Friday, March 20, 2009

The Girl with the Dragon Tattoo

Persistence. I always approach translations with a high degree of caution. What can be beautiful writing in one language becomes clumsy in translation. After a friend recommended The Girl with the Dragon Tattoo, I exercised that caution and approached this sprawling almost 500-page mystery with caution. What I found inside overcame any concerns about translation problems. The stories of two central characters are presented separately and then merged, within the structure of trying to solve a forty year old missing persons case. Mikael Blomkvist is a journalist recently convicted of libel, and is heading for jail, placing his periodical in jeopardy while he is absent. The title character, Lisbeth Salander, works as an investigator for a security firm, and uses her prolific hacker skill to find out everything about anyone. Her lightweight body and multiple piercings and tattoos disguise her skills and talents from those unwilling to look beyond appearances. Lisbeth has a photographic memory that serves her investigative role well, but she struggles with personal interactions and in relationship with others. The action accelerates when octogenarian Swedish industrialist Henrik Vanger employs Blomkvist to write a history of the company and the Vanger family, provided he also examine and investigate the forty year ago disappearance of Henrik’s neice, Harriet. Blomkvist asks Lisbeth to work with him to investigate the case. Along the way, they find violence and evil, and uncover family secrets that Henrik Vanger would just as soon keep quiet. The Girl with the Dragon Tattoo is Steig Larsson’s debut novel, and it will be followed by two others. To the dismay of readers and friends, Larsson died in 2004, so these books will be his first and last.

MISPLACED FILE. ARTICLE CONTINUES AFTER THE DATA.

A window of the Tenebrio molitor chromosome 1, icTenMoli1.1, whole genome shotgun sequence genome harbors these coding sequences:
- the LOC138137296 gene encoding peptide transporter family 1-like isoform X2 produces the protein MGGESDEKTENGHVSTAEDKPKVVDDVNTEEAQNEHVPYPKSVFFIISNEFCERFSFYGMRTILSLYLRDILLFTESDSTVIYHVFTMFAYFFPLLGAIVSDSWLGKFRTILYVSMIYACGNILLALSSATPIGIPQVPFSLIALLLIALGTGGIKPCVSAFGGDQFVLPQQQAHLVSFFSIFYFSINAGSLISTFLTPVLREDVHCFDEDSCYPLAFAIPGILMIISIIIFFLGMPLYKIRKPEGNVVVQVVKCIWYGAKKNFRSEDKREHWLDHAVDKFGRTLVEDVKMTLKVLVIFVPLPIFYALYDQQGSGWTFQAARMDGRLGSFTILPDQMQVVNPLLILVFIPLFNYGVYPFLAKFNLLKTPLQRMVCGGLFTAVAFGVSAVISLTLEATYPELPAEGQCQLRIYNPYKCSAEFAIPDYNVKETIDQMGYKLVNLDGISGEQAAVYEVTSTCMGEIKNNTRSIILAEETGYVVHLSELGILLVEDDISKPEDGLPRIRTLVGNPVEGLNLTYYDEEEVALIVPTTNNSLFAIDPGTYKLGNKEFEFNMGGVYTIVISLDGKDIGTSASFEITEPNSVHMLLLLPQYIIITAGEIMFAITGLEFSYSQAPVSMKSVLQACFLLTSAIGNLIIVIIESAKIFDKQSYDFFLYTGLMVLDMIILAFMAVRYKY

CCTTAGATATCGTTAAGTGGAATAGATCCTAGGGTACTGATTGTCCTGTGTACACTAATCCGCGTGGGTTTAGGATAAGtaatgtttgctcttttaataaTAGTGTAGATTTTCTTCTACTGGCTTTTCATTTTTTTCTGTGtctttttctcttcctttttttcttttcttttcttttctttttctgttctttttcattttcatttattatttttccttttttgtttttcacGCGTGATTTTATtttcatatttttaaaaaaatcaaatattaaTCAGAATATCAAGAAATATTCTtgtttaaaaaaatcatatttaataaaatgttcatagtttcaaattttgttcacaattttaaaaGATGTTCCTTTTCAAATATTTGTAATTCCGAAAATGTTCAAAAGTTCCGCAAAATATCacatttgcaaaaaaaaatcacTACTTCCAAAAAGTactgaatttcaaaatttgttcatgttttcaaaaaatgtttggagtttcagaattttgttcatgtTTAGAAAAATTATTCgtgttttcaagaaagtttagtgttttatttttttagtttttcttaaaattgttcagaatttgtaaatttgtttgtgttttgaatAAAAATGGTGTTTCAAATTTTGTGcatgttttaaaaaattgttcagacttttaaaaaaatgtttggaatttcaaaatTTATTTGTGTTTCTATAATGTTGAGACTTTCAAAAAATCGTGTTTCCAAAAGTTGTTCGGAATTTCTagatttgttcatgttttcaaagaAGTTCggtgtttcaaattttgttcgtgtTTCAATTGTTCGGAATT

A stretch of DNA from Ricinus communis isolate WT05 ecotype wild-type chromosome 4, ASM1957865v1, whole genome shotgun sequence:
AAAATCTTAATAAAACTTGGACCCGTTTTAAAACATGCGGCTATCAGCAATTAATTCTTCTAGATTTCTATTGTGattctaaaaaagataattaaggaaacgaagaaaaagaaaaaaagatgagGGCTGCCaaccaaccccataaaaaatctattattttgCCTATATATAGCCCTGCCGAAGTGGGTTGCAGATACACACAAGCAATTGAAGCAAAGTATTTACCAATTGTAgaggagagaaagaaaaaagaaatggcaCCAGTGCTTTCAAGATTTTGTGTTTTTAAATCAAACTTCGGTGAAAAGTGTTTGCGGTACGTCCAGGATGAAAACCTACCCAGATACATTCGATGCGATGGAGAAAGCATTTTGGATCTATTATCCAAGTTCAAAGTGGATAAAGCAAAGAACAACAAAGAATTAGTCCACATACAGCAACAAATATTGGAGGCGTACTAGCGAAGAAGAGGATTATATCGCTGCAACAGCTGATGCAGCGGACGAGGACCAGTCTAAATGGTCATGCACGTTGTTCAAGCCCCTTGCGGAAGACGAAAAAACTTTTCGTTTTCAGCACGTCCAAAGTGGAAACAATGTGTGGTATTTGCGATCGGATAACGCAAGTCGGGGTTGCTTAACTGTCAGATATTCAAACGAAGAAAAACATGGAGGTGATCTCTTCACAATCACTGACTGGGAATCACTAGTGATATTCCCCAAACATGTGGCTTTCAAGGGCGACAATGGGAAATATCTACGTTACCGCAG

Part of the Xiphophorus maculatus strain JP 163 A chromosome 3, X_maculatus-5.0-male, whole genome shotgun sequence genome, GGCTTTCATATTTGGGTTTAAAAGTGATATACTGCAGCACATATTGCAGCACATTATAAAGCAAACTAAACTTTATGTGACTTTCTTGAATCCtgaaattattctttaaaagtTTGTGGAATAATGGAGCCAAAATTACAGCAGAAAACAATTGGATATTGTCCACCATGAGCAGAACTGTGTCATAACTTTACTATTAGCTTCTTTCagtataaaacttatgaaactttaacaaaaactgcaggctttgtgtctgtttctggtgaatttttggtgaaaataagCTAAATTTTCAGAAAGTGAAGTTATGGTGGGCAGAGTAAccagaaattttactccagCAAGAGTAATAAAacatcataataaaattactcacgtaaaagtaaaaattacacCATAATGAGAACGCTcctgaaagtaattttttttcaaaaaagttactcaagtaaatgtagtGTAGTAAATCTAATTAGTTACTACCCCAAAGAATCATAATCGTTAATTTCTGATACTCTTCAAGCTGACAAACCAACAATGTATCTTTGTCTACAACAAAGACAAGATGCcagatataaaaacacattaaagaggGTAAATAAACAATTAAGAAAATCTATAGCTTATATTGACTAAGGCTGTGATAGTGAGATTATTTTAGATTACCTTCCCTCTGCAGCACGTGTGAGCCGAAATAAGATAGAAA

Rating: Three-star (Recommended)

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